The Town of East Hampton, Long Island has brought a challenge at the United States Supreme Court, seeking to reverse the November 4, 2016 decision of the United States Court of Appeals for the Second Circuit which invalidated East Hampton’s local ordinance prohibiting flights from East Hampton Town Airport between 11:00 p.m. and 7:00 a.m. and “noisy” aircraft flights between 8:00 p.m. and 9:00 a.m. The Second Circuit decision was predicated on East Hampton’s purported failure to comply with 49 U.S.C. 47524(c), which limits the grounds upon which local operational restrictions may be imposed to those in which “the restriction has been agreed to by the airport proprietor and all airport operators or has been submitted to and approved by the Secretary of Transportation . . .” In addition, Section 47524(d) contains six express exemptions from the limitations, none of which apparently applies to East Hampton.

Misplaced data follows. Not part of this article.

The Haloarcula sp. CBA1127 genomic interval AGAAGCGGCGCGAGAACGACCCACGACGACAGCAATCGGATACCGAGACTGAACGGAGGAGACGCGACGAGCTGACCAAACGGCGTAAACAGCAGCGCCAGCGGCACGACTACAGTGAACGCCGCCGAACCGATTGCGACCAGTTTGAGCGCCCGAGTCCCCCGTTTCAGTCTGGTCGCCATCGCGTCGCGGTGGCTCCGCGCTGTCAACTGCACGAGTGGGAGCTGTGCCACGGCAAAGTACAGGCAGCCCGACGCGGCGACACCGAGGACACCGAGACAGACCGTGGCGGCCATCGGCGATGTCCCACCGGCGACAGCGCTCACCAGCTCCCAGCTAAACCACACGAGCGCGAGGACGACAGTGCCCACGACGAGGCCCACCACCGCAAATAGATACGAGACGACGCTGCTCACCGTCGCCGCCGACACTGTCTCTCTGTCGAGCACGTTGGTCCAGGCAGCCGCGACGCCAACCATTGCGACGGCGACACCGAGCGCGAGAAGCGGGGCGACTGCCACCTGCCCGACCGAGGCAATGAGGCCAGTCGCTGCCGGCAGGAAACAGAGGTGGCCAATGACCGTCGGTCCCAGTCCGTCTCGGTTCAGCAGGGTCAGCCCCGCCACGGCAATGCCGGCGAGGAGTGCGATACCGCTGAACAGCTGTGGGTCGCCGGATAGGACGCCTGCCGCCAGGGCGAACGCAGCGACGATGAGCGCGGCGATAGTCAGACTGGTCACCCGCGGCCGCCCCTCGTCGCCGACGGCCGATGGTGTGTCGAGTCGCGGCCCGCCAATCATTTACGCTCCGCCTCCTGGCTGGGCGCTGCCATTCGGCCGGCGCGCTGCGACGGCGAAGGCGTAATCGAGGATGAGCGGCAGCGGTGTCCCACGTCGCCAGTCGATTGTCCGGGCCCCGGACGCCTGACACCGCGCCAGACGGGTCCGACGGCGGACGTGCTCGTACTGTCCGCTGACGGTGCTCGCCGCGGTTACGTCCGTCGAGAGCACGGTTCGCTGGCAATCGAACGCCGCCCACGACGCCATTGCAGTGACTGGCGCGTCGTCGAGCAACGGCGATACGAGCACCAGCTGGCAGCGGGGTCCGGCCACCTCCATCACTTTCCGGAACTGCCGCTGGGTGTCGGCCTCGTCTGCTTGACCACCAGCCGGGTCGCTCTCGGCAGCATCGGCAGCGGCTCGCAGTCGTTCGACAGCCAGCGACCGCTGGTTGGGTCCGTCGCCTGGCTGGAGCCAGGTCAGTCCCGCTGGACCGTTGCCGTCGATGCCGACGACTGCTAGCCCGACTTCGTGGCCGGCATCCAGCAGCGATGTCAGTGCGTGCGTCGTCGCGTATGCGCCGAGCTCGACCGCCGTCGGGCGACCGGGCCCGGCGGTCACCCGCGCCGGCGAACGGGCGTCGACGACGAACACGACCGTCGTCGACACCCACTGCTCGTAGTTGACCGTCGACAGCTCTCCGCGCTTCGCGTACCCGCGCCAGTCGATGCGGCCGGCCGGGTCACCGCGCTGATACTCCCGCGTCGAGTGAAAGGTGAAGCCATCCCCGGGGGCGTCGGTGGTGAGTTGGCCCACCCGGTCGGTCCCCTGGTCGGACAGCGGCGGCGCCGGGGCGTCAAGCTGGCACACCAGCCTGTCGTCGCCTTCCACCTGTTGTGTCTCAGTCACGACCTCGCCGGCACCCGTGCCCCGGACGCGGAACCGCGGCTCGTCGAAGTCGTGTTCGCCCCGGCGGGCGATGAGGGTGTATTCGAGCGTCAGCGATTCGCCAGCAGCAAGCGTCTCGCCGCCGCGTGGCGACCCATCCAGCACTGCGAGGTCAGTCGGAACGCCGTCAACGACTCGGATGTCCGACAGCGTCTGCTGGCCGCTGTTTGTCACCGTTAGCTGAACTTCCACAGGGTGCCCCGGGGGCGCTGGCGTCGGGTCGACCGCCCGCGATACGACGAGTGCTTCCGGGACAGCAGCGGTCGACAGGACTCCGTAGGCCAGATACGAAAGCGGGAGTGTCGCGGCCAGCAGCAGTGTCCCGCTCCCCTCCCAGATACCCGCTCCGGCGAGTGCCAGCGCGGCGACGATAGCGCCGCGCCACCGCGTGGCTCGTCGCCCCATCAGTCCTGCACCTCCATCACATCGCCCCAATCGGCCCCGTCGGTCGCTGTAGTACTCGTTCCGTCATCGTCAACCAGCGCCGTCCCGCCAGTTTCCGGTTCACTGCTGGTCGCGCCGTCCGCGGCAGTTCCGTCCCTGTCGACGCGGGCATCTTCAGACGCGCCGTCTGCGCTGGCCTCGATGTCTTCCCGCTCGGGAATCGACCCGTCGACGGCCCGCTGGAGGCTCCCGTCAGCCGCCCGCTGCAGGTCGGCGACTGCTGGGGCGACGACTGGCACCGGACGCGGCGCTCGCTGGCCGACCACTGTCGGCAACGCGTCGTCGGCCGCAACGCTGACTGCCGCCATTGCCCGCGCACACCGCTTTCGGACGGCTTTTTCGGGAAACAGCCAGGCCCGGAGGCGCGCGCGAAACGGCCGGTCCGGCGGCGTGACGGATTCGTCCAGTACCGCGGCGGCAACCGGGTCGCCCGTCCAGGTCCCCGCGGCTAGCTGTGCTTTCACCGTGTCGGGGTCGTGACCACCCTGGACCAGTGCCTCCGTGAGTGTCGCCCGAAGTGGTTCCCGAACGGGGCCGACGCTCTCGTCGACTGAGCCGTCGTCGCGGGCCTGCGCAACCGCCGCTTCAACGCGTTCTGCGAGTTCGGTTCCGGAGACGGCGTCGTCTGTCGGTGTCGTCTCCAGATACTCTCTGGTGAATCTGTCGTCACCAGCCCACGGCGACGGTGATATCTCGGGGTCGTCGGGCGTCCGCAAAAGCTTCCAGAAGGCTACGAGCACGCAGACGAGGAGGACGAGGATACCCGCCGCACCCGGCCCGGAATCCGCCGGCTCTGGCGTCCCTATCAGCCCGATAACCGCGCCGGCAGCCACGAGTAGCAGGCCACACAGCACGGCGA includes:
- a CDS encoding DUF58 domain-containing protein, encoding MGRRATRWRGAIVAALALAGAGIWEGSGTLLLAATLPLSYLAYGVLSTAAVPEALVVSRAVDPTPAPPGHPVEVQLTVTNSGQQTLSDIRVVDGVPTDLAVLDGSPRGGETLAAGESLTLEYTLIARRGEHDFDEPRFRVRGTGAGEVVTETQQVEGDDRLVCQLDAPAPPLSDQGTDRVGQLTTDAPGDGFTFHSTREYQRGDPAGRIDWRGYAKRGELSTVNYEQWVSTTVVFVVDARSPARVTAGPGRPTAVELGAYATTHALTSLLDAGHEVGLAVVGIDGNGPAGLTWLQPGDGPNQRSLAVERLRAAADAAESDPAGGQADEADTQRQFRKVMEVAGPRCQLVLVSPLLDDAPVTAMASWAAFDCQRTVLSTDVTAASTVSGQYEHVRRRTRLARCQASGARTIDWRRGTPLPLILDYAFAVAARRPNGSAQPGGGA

Although its spokesman, Town Supervisor Larry Cantwell, asserts that “with the stroke of a pen, the Appeals Court decision has federalized our airport and stripped us – and the thousands of similarly situated airports – of the ability to exert local control,” in fact, the Airport Noise and Capacity Act, 49 U.S.C. § 47521, et seq. (“ANCA”), containing those prohibitions did that long ago. ANCA was originally enacted in 1990 for the express purpose of protecting against “uncoordinated and inconsistent restrictions on aviation that could impede the national air transportation system.” 49 U.S.C. § 47521(2). It was not, therefore, the Second Circuit, but rather the United States Congress, that preempted local control of airport noise.